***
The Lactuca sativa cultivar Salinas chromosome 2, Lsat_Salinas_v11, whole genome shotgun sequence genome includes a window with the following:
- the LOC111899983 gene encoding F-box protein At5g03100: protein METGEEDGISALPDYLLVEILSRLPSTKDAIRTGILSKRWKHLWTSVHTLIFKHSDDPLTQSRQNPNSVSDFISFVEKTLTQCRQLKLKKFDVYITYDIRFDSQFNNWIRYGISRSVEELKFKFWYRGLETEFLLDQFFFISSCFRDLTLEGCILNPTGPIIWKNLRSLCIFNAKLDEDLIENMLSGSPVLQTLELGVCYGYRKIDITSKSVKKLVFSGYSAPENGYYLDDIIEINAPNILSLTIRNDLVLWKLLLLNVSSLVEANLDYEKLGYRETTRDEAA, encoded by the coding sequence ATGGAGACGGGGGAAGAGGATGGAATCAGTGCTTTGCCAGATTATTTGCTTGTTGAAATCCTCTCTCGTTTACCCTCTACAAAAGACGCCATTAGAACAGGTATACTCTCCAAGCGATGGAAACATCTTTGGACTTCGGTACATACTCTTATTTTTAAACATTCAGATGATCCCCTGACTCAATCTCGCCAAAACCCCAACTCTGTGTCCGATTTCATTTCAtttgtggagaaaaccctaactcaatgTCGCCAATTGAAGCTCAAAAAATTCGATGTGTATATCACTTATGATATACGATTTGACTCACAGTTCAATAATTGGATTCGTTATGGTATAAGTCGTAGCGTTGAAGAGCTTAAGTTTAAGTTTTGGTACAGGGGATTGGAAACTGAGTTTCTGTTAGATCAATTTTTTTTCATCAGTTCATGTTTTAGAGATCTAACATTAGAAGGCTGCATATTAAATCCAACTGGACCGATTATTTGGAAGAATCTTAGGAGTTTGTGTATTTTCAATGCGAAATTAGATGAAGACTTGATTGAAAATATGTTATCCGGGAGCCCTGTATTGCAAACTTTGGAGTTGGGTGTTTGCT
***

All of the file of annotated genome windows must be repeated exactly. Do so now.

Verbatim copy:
The Lactuca sativa cultivar Salinas chromosome 2, Lsat_Salinas_v11, whole genome shotgun sequence genome includes a window with the following:
- the LOC111899983 gene encoding F-box protein At5g03100: protein METGEEDGISALPDYLLVEILSRLPSTKDAIRTGILSKRWKHLWTSVHTLIFKHSDDPLTQSRQNPNSVSDFISFVEKTLTQCRQLKLKKFDVYITYDIRFDSQFNNWIRYGISRSVEELKFKFWYRGLETEFLLDQFFFISSCFRDLTLEGCILNPTGPIIWKNLRSLCIFNAKLDEDLIENMLSGSPVLQTLELGVCYGYRKIDITSKSVKKLVFSGYSAPENGYYLDDIIEINAPNILSLTIRNDLVLWKLLLLNVSSLVEANLDYEKLGYRETTRDEAA, encoded by the coding sequence ATGGAGACGGGGGAAGAGGATGGAATCAGTGCTTTGCCAGATTATTTGCTTGTTGAAATCCTCTCTCGTTTACCCTCTACAAAAGACGCCATTAGAACAGGTATACTCTCCAAGCGATGGAAACATCTTTGGACTTCGGTACATACTCTTATTTTTAAACATTCAGATGATCCCCTGACTCAATCTCGCCAAAACCCCAACTCTGTGTCCGATTTCATTTCAtttgtggagaaaaccctaactcaatgTCGCCAATTGAAGCTCAAAAAATTCGATGTGTATATCACTTATGATATACGATTTGACTCACAGTTCAATAATTGGATTCGTTATGGTATAAGTCGTAGCGTTGAAGAGCTTAAGTTTAAGTTTTGGTACAGGGGATTGGAAACTGAGTTTCTGTTAGATCAATTTTTTTTCATCAGTTCATGTTTTAGAGATCTAACATTAGAAGGCTGCATATTAAATCCAACTGGACCGATTATTTGGAAGAATCTTAGGAGTTTGTGTATTTTCAATGCGAAATTAGATGAAGACTTGATTGAAAATATGTTATCCGGGAGCCCTGTATTGCAAACTTTGGAGTTGGGTGTTTGCT